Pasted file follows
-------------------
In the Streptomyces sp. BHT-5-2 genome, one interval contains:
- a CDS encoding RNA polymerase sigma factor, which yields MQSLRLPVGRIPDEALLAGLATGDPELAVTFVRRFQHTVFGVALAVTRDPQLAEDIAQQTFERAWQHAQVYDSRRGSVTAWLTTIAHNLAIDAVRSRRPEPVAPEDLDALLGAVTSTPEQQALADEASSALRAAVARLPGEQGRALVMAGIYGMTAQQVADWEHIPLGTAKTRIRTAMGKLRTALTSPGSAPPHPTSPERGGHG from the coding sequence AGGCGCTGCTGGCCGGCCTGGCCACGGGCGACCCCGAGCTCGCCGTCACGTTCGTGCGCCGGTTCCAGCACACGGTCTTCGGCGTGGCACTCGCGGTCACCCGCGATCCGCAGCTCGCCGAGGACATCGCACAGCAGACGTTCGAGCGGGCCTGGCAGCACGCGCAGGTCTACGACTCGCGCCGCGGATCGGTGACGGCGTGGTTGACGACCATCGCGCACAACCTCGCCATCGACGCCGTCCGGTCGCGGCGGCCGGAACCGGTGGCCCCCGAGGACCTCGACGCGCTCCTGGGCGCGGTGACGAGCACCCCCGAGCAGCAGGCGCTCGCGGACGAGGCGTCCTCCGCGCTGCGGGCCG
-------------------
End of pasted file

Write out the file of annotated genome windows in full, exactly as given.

In the Streptomyces sp. BHT-5-2 genome, one interval contains:
- a CDS encoding RNA polymerase sigma factor, which yields MQSLRLPVGRIPDEALLAGLATGDPELAVTFVRRFQHTVFGVALAVTRDPQLAEDIAQQTFERAWQHAQVYDSRRGSVTAWLTTIAHNLAIDAVRSRRPEPVAPEDLDALLGAVTSTPEQQALADEASSALRAAVARLPGEQGRALVMAGIYGMTAQQVADWEHIPLGTAKTRIRTAMGKLRTALTSPGSAPPHPTSPERGGHG from the coding sequence AGGCGCTGCTGGCCGGCCTGGCCACGGGCGACCCCGAGCTCGCCGTCACGTTCGTGCGCCGGTTCCAGCACACGGTCTTCGGCGTGGCACTCGCGGTCACCCGCGATCCGCAGCTCGCCGAGGACATCGCACAGCAGACGTTCGAGCGGGCCTGGCAGCACGCGCAGGTCTACGACTCGCGCCGCGGATCGGTGACGGCGTGGTTGACGACCATCGCGCACAACCTCGCCATCGACGCCGTCCGGTCGCGGCGGCCGGAACCGGTGGCCCCCGAGGACCTCGACGCGCTCCTGGGCGCGGTGACGAGCACCCCCGAGCAGCAGGCGCTCGCGGACGAGGCGTCCTCCGCGCTGCGGGCCG